Studies on sandstone acidizing using mud acid have shown that the presence of HCl acid is effective in maintaining the acidic environment and solubility of reaction products. However, use of HCl can cause damage such as corrosion, crude oil sludging and unpredictability of formation minerals. These problems become more severe at high temperatures. Therefore, Shuchart and Gdanski (1996), Shuchart (1997), Shuchart and Buster (1995), Al-Harbi et al. (2011) and Yang et al. (2012) applied organic-HF in sandstone matrix acidizing to overcome the problems. Due to less corrosion rate and retarded nature of organic acids, these acids provide better results especially at elevated temperatures and considered as an excellent alternative compared to mud acid in sandstone acidizing. These acids proved to be very useful when HCl sensitive clay (can cause damage to the formation when reacts with HCl), such as illite, is present in the formation. The two organic acids used commonly are acetic acid and formic acid, combination of HF with HCOOH also known as organic mud acid (Blake and Walter 1999). These acids also possessed some problems similar to mud acid like fast reaction rates and formation of precipitates.

Shafiq and Shuker (2013), Shafiq et al. (2014) used organic mud acid to acidize sandstone formation in comparison with mud acid and presented their results in terms of acid pH value change. The results revealed that the pH value change after the acidizing is not much when organic mud acid is used as compared to standard mud acid, and this change is even less when fluoboric acid was added in place of hydrofluoric acid. It shows effective buffer effect and slow reaction rate which can be useful for deep penetration of acid into the formation.

Emulsified acid system

Emulsified acids are basically retarded acids, which are extensively used in acid fracturing and matrix stimulation. Several studies (De Rozieres et al. 1994; Navarrete et al. 1998; Conway et al. 1999; Kasza et al. 2006; Al-Mutairi et al. 2009) examined the reaction rate of emulsified acid with carbonates. Navarrete et al. (1998) indicated that the reaction rate of 28 wt% HCl emulsified acid with limestone was 8.5 times slower than that of regular acid that contained 28 wt% HCl with limestone.

Xiong (2010) applied a novel emulsified acid in the Chinese oil fields. The significance of this emulsified acid is that increases the permeability of oil-saturated cores by 96.1% while by only 10.1% for water-saturated cores. Pandya (2013) applied emulsified acids on high-temperature reservoirs ranging from 275 to 375 °F compared to non-retarded and gelled acids. He studied the stability of emulsified acids when corrosion inhibitor is added in. It has been found that only emulsified acid system sustained this high-temperature range as compared to other acids. Claims (2016), studied deeper well stimulation using improved emulsified acid systems at a high temperature up to 300 °F. The CT images for the treated core samples show that the stabilized acid system had less face dissolution and had the desired wormhole characteristics, i.e., narrow and directional propagation behavior with deeper penetration into the core sample. He concluded that stabilized system achieve up to three times increment in core permeability as compared to conventional acid system.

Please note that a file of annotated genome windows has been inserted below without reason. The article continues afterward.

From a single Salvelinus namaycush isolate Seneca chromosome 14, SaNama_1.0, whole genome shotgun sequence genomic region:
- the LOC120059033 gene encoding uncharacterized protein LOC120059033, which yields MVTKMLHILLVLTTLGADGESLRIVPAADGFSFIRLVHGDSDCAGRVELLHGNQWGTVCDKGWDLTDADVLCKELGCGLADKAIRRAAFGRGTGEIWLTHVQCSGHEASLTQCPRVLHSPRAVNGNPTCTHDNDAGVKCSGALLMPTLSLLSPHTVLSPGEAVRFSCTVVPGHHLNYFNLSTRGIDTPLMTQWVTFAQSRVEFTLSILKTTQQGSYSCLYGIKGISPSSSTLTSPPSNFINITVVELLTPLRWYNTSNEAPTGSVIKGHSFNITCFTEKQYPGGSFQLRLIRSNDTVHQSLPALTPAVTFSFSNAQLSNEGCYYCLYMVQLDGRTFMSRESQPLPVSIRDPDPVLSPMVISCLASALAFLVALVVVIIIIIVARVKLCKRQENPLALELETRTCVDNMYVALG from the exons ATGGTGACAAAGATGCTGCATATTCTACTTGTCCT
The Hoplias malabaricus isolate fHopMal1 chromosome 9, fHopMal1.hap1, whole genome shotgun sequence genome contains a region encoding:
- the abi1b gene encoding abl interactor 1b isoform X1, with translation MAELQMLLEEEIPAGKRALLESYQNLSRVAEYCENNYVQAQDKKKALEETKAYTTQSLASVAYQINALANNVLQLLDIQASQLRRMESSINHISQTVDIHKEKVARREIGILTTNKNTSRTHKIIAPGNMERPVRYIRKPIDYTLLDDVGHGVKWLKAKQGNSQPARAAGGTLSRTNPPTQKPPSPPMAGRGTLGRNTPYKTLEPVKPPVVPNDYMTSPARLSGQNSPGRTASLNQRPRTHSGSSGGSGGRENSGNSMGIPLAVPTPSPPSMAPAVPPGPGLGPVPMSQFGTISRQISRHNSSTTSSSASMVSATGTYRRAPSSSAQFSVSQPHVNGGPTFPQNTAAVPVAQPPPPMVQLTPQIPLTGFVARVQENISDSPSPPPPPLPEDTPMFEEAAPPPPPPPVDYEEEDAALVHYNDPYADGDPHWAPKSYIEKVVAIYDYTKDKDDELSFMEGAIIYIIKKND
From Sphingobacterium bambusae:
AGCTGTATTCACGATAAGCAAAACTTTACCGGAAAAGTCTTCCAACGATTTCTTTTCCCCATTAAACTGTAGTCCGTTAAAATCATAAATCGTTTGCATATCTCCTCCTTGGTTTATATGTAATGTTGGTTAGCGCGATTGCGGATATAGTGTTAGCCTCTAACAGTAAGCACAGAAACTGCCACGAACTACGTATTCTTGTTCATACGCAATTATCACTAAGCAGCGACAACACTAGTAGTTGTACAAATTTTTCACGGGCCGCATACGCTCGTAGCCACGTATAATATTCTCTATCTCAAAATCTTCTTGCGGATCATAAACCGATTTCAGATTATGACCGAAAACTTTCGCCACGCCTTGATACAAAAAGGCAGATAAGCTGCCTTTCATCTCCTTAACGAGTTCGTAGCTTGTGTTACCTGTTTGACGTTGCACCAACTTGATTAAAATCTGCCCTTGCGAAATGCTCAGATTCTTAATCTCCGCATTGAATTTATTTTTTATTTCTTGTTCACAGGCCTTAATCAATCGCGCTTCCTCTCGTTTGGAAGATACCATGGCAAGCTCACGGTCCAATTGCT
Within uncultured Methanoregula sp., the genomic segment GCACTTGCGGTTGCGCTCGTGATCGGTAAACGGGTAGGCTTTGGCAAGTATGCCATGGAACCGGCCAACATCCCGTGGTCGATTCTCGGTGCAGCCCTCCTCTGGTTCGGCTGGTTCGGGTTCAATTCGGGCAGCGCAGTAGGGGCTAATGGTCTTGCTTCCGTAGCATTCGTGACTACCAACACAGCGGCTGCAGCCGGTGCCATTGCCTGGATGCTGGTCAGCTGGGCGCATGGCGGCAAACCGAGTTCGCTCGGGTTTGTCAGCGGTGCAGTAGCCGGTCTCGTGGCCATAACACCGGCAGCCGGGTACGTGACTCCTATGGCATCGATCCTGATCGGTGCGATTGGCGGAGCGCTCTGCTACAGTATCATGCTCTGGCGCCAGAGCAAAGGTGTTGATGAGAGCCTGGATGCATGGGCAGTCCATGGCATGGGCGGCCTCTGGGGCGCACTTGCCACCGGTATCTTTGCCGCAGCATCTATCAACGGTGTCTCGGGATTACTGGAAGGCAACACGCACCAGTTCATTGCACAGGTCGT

Other acids

Hartman et al. (2003) applied 10% acetic acid which proved to be useful in sandstone acidizing at a higher temperature and showed better results compared to 10% HCl. This acid is only effective at low temperature. Martin (2004) insisted on using the non-HF-based system because of the damaging nature of this acid and complex reaction mechanism. Fluosilicic acid (H2SiF6) plays an important role in removing the formation damage. It was applied successfully to stimulate sandstone in two injector wells in off-shore Brazil in 1999 by Da Motta and Dos Santos (1999), Kalfayan and Metcalf (2001) achieved 200% increment in permeability by applying the same acid. During sodium fluoride manufacturing, H2SiF6 formed as a by-product, which is also considered as a viable option for sandstone acidizing operations because of its low cost. This acid can cause precipitation reactions at high temperatures. Table 7 shows the summary of acids development with time.
Table 7

Summary of acids developed and under active research

Name, year, inventor



Year of research

Mud acid, 1965 Smith and Hendrickson

Dissolves quartz, remove damage

Corrosive, precipitation reactions, fast reaction


Retarded mud acids, 1996, Al-Dahlan

Reduces the reaction rate for penetration (200 °F)

Same problems at high temperature and formation of precipitates KBF4


Organic-HF acids, 1996, Shuchart

Less corrosion rate, useful in HCl sensitive clay (350 °F)

Expensive, some precipitates formed at high temperature


10% acetic acid, 2003, Hartman

Good results at higher temperature (100 °F)